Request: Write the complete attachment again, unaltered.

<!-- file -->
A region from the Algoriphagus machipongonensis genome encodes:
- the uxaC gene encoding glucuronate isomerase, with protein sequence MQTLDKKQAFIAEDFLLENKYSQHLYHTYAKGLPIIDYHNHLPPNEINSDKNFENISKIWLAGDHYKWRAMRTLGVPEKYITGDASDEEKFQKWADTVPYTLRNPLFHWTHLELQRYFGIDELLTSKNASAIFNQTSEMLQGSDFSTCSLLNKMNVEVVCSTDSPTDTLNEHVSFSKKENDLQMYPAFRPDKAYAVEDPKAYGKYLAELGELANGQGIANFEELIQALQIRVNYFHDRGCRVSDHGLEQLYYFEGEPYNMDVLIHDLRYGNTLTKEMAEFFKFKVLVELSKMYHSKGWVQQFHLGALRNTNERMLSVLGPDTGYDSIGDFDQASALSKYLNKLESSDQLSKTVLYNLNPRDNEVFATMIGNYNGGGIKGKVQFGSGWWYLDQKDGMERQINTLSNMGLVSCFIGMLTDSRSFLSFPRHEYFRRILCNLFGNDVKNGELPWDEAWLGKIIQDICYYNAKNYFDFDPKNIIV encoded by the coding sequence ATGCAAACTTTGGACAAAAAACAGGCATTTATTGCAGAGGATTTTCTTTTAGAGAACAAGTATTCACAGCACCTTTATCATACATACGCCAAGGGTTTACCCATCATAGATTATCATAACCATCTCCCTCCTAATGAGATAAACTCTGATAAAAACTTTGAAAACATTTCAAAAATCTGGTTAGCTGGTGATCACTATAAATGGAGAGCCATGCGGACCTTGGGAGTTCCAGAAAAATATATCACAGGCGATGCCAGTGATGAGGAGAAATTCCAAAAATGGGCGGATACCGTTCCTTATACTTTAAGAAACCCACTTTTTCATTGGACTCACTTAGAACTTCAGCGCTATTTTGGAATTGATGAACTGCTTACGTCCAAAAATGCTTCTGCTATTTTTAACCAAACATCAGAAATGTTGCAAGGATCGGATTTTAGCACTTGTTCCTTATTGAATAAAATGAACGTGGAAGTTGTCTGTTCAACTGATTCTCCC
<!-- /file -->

A region from the Algoriphagus machipongonensis genome encodes:
- the uxaC gene encoding glucuronate isomerase, with protein sequence MQTLDKKQAFIAEDFLLENKYSQHLYHTYAKGLPIIDYHNHLPPNEINSDKNFENISKIWLAGDHYKWRAMRTLGVPEKYITGDASDEEKFQKWADTVPYTLRNPLFHWTHLELQRYFGIDELLTSKNASAIFNQTSEMLQGSDFSTCSLLNKMNVEVVCSTDSPTDTLNEHVSFSKKENDLQMYPAFRPDKAYAVEDPKAYGKYLAELGELANGQGIANFEELIQALQIRVNYFHDRGCRVSDHGLEQLYYFEGEPYNMDVLIHDLRYGNTLTKEMAEFFKFKVLVELSKMYHSKGWVQQFHLGALRNTNERMLSVLGPDTGYDSIGDFDQASALSKYLNKLESSDQLSKTVLYNLNPRDNEVFATMIGNYNGGGIKGKVQFGSGWWYLDQKDGMERQINTLSNMGLVSCFIGMLTDSRSFLSFPRHEYFRRILCNLFGNDVKNGELPWDEAWLGKIIQDICYYNAKNYFDFDPKNIIV encoded by the coding sequence ATGCAAACTTTGGACAAAAAACAGGCATTTATTGCAGAGGATTTTCTTTTAGAGAACAAGTATTCACAGCACCTTTATCATACATACGCCAAGGGTTTACCCATCATAGATTATCATAACCATCTCCCTCCTAATGAGATAAACTCTGATAAAAACTTTGAAAACATTTCAAAAATCTGGTTAGCTGGTGATCACTATAAATGGAGAGCCATGCGGACCTTGGGAGTTCCAGAAAAATATATCACAGGCGATGCCAGTGATGAGGAGAAATTCCAAAAATGGGCGGATACCGTTCCTTATACTTTAAGAAACCCACTTTTTCATTGGACTCACTTAGAACTTCAGCGCTATTTTGGAATTGATGAACTGCTTACGTCCAAAAATGCTTCTGCTATTTTTAACCAAACATCAGAAATGTTGCAAGGATCGGATTTTAGCACTTGTTCCTTATTGAATAAAATGAACGTGGAAGTTGTCTGTTCAACTGATTCTCCC